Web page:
indeterminacy occurs for any value of the feedback parameter on
inflation in the forward-looking rule if the forecast horizon lies
too far into the future. ^{5} This
reaffirms, for the open-economy case, results found in the
literature for the closed-economy case. Second, we find that the
problem of indeterminacy is intrinsically more serious in an open
than in a closed economy. Third, we find that the probability of
indeterminacy is compounded further in the open economy when
central banks in the two blocs respond to expected consumer, rather
than expected producer price, inflation.

The plan of the paper is as follows. Section 2 offers an overview of the main related papers. Section 3 sets out our two-bloc model. Section 4 compares IFB rules with monetary policy based on explicit optimization and addresses the `Svensson Critique'. Section 5 uses the root locus analysis technique to investigate the stability and uniqueness conditions for IFB rules based on producer price or consumer price inflation, allowing for the possibility of home consumption bias. Section 6 offers some concluding remarks and some possible directions for future research.

So far, research on monetary policy strategy has identified a series of circumstances under which forward-looking optimal and simple IFB-type rules might result in multiple equilibria or instability. One of the earliest contributions on indeterminacy under inflation-targeting forward-looking rules is Bernanke and Woodford (1997). Assuming that agents form their expectations rationally, they showed that the equilibrium associated with forward-looking optimal inflation-targeting rules under commitment may not be unique when the central bank targets current (exogenously-determined) private-sector forecasts of inflation, either those made explicitly by professional forecasters or those implicit in asset prices. In this sense, their finding squares with the more general one in Sargent and Wallace (1975), who showed that any policy rule responding uniquely to exogenous factors may induce multiple rational-expectations equilibria.

Subsequent work by Svensson and Woodford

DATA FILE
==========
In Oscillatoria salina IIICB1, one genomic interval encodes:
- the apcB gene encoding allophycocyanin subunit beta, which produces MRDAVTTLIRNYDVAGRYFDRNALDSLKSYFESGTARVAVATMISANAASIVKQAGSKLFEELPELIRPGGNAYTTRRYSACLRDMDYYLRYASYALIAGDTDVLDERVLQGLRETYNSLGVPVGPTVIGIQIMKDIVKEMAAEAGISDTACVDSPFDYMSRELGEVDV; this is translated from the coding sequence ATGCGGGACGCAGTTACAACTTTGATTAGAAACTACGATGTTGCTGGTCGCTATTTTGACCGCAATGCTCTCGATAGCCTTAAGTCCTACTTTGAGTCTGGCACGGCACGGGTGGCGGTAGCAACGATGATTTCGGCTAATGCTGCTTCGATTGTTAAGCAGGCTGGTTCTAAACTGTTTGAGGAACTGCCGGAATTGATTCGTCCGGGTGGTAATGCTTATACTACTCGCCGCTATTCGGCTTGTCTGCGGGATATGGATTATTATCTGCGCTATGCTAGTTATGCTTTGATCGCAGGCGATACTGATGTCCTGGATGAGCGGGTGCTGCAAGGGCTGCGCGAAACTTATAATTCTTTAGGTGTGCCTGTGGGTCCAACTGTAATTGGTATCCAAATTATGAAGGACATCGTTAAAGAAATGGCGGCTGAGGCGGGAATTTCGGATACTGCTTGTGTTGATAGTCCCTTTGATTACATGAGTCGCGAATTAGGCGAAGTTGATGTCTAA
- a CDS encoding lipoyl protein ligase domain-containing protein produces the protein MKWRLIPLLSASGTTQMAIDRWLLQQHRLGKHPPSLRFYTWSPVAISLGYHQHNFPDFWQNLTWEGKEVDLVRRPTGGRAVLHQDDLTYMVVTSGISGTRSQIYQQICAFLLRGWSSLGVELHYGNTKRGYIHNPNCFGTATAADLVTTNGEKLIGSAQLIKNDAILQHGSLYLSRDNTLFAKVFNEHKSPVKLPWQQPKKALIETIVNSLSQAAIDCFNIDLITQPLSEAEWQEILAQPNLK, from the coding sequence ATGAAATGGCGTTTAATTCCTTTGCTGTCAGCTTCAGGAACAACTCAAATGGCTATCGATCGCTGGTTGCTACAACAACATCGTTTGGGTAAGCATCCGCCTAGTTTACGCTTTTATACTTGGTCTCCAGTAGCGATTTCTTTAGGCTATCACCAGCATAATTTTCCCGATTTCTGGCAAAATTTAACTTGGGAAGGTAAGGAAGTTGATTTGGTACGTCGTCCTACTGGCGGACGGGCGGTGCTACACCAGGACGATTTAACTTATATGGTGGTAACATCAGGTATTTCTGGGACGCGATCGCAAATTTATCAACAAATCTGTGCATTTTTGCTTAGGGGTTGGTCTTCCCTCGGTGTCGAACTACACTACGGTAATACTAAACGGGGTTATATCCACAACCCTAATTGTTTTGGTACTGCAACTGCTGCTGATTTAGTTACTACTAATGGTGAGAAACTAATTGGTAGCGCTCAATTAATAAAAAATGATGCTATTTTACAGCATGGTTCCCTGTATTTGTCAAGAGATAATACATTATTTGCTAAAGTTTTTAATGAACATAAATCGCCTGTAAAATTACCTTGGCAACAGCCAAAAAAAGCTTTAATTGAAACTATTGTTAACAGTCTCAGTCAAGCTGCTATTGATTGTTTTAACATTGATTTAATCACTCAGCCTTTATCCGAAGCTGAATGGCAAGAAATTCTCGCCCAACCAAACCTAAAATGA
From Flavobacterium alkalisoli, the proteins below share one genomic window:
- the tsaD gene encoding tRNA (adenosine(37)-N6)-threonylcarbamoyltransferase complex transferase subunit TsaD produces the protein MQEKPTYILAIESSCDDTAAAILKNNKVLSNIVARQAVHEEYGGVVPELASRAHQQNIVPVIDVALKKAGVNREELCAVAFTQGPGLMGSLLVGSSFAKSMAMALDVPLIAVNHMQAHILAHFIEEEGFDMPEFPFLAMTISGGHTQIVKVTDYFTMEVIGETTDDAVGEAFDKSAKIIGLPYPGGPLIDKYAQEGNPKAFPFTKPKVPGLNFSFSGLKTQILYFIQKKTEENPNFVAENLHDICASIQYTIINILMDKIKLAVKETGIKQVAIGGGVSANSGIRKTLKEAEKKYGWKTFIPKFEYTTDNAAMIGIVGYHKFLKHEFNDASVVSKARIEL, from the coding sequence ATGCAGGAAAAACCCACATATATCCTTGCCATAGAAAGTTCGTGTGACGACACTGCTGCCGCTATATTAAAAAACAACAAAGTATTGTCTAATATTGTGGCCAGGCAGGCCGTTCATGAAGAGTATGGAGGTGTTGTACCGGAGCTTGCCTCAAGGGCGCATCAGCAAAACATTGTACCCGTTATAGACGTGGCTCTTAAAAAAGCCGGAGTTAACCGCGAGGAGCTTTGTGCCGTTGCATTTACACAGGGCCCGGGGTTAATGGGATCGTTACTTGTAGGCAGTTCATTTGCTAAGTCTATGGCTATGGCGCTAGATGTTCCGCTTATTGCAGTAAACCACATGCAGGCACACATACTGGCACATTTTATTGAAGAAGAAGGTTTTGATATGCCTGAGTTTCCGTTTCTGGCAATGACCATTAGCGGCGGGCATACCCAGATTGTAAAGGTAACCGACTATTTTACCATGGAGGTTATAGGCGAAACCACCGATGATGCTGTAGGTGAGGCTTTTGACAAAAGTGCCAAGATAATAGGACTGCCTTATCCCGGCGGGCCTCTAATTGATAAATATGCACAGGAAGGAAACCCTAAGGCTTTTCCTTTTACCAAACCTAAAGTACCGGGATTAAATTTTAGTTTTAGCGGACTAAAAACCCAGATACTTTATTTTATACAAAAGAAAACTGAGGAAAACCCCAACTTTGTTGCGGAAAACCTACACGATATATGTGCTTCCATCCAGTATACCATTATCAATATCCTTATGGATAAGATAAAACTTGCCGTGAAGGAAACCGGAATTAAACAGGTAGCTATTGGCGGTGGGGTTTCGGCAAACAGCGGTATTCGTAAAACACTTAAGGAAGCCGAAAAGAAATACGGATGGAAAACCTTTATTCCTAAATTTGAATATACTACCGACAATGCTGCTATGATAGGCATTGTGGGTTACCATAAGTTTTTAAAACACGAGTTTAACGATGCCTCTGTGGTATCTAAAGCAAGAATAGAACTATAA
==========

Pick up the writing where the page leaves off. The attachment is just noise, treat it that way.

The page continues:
(2003), again assuming rational expectations and commitment on
the side of the central bank, revealed however that forward-looking
optimal inflation targeting based instead on
endogenously-determined forecasts as opposed to exogenous,
private-sector forecasts might not necessarily lead to superior
results. As their work emphasizes, the purely forward-looking
procedure, often assumed in discussions of inflation forecast
targeting, prevents the target variables from depending on past
conditions. In other words, the target variables are not
`history-dependent'.^{6} This
feature makes the rules sub-optimal, perhaps seriously so (Currie and Levine (1993)), and
can lead to indeterminacy of the equilibrium (Woodford (1999)). Work on simple
IFB rules also revealed that with these rules (i) responding to
exogenous, private-sector forecasts, (ii) lacking `history
dependence', and/or (iii) disregarding the way in which the private
sector forms expectations when agents are not fully rational can
result in multiple or unstable equilibria (see Svensson and Woodford
(2003); and Evans and Honkapoja (2001, 2002)).

Perhaps the best-known theoretical result in the literature on IFB rules is that to avoid indeterminacy the monetary authority must respond aggressively, that is with a coefficient above unity, but not excessively large, to expected inflation in the closed-economy context (see, among others, CGG (2000) and, in the small-open-economy context, see De Fiore and Liu (2002)). Bullard and Mitra (2001) reaffirmed this result in a closed-economy model where private agents form forecasts using recursive learning algorithms.

Empirically, CGG (2000) found that the Federal Reserve appears